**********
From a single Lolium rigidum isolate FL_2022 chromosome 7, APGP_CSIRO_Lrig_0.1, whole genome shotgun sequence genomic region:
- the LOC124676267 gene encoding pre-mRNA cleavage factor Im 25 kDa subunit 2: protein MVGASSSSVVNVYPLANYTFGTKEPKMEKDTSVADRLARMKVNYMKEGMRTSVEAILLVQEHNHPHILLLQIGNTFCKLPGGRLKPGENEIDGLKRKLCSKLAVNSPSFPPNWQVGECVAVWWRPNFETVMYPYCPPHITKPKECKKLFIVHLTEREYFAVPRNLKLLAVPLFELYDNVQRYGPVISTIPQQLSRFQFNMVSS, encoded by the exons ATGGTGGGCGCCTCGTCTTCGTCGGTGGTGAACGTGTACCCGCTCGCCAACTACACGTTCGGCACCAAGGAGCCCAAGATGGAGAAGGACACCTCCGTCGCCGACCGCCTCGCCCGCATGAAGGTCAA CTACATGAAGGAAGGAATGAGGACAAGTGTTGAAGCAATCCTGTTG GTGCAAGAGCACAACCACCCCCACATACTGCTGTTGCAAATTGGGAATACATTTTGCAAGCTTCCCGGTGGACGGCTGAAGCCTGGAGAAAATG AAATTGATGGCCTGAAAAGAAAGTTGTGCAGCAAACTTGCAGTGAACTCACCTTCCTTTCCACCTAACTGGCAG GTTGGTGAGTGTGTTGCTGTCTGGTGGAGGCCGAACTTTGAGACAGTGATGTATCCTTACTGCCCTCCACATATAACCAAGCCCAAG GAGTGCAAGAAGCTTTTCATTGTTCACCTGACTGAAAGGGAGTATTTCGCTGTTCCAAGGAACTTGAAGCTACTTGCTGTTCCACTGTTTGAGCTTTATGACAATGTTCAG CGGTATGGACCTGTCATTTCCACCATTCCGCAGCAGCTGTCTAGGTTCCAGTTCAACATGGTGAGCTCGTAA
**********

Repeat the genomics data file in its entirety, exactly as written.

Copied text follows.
From a single Lolium rigidum isolate FL_2022 chromosome 7, APGP_CSIRO_Lrig_0.1, whole genome shotgun sequence genomic region:
- the LOC124676267 gene encoding pre-mRNA cleavage factor Im 25 kDa subunit 2: protein MVGASSSSVVNVYPLANYTFGTKEPKMEKDTSVADRLARMKVNYMKEGMRTSVEAILLVQEHNHPHILLLQIGNTFCKLPGGRLKPGENEIDGLKRKLCSKLAVNSPSFPPNWQVGECVAVWWRPNFETVMYPYCPPHITKPKECKKLFIVHLTEREYFAVPRNLKLLAVPLFELYDNVQRYGPVISTIPQQLSRFQFNMVSS, encoded by the exons ATGGTGGGCGCCTCGTCTTCGTCGGTGGTGAACGTGTACCCGCTCGCCAACTACACGTTCGGCACCAAGGAGCCCAAGATGGAGAAGGACACCTCCGTCGCCGACCGCCTCGCCCGCATGAAGGTCAA CTACATGAAGGAAGGAATGAGGACAAGTGTTGAAGCAATCCTGTTG GTGCAAGAGCACAACCACCCCCACATACTGCTGTTGCAAATTGGGAATACATTTTGCAAGCTTCCCGGTGGACGGCTGAAGCCTGGAGAAAATG AAATTGATGGCCTGAAAAGAAAGTTGTGCAGCAAACTTGCAGTGAACTCACCTTCCTTTCCACCTAACTGGCAG GTTGGTGAGTGTGTTGCTGTCTGGTGGAGGCCGAACTTTGAGACAGTGATGTATCCTTACTGCCCTCCACATATAACCAAGCCCAAG GAGTGCAAGAAGCTTTTCATTGTTCACCTGACTGAAAGGGAGTATTTCGCTGTTCCAAGGAACTTGAAGCTACTTGCTGTTCCACTGTTTGAGCTTTATGACAATGTTCAG CGGTATGGACCTGTCATTTCCACCATTCCGCAGCAGCTGTCTAGGTTCCAGTTCAACATGGTGAGCTCGTAA